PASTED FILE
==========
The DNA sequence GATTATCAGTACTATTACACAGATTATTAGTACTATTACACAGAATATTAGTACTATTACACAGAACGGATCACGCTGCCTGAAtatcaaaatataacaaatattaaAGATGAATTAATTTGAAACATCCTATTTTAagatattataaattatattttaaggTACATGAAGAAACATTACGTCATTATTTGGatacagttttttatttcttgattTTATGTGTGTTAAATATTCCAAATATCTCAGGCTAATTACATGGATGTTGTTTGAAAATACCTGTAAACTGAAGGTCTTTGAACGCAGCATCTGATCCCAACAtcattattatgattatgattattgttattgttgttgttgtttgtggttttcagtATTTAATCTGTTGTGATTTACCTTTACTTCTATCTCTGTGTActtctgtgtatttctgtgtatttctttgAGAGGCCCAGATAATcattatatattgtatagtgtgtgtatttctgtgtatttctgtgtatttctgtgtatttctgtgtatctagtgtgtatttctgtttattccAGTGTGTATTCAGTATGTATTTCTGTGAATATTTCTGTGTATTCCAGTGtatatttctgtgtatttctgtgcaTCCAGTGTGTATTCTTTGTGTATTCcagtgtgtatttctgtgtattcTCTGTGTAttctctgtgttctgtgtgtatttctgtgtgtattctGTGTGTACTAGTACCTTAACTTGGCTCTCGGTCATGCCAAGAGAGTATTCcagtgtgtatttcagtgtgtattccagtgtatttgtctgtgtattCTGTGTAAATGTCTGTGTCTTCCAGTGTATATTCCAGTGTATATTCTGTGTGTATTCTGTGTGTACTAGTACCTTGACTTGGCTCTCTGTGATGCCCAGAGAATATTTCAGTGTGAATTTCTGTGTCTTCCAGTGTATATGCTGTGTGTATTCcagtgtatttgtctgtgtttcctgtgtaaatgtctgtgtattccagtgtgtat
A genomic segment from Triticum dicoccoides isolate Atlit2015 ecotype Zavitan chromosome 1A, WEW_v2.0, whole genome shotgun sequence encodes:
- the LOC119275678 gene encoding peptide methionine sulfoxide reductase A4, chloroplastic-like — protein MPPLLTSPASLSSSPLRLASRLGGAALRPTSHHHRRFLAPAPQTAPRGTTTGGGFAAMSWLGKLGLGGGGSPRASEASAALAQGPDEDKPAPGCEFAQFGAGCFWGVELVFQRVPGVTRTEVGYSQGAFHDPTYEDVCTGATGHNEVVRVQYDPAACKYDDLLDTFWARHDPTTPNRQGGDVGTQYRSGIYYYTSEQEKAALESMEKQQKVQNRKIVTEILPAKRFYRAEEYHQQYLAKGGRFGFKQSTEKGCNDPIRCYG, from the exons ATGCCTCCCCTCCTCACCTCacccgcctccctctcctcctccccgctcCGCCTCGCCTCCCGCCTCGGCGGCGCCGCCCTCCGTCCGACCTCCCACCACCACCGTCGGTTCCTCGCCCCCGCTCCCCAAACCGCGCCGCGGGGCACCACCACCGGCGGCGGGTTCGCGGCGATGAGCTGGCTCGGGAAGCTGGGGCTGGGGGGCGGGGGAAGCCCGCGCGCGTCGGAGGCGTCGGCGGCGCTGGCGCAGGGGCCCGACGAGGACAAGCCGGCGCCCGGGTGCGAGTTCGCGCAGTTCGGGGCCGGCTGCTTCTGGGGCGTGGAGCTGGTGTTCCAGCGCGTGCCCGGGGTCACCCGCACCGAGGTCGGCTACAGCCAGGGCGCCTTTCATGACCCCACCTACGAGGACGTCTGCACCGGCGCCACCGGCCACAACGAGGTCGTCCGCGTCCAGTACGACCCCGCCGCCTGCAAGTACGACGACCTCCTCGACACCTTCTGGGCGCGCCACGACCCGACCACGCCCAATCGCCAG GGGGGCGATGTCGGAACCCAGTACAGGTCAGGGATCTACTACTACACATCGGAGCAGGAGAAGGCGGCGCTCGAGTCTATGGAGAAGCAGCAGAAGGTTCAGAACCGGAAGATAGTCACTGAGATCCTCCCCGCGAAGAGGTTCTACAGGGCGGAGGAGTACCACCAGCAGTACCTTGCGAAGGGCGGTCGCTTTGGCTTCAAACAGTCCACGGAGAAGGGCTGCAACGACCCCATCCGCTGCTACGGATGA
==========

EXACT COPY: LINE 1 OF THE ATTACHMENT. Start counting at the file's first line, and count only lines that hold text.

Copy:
The DNA sequence GATTATCAGTACTATTACACAGATTATTAGTACTATTACACAGAATATTAGTACTATTACACAGAACGGATCACGCTGCCTGAAtatcaaaatataacaaatattaaAGATGAATTAATTTGAAACATCCTATTTTAagatattataaattatattttaaggTACATGAAGAAACATTACGTCATTATTTGGatacagttttttatttcttgattTTATGTGTGTTAAATATTCCAAATATCTCAGGCTAATTACATGGATGTTGTTTGAAAATACCTGTAAACTGAAGGTCTTTGAACGCAGCATCTGATCCCAACAtcattattatgattatgattattgttattgttgttgttgtttgtggttttcagtATTTAATCTGTTGTGATTTACCTTTACTTCTATCTCTGTGTActtctgtgtatttctgtgtatttctttgAGAGGCCCAGATAATcattatatattgtatagtgtgtgtatttctgtgtatttctgtgtatttctgtgtatttctgtgtatctagtgtgtatttctgtttattccAGTGTGTATTCAGTATGTATTTCTGTGAATATTTCTGTGTATTCCAGTGtatatttctgtgtatttctgtgcaTCCAGTGTGTATTCTTTGTGTATTCcagtgtgtatttctgtgtattcTCTGTGTAttctctgtgttctgtgtgtatttctgtgtgtattctGTGTGTACTAGTACCTTAACTTGGCTCTCGGTCATGCCAAGAGAGTATTCcagtgtgtatttcagtgtgtattccagtgtatttgtctgtgtattCTGTGTAAATGTCTGTGTCTTCCAGTGTATATTCCAGTGTATATTCTGTGTGTATTCTGTGTGTACTAGTACCTTGACTTGGCTCTCTGTGATGCCCAGAGAATATTTCAGTGTGAATTTCTGTGTCTTCCAGTGTATATGCTGTGTGTATTCcagtgtatttgtctgtgtttcctgtgtaaatgtctgtgtattccagtgtgtat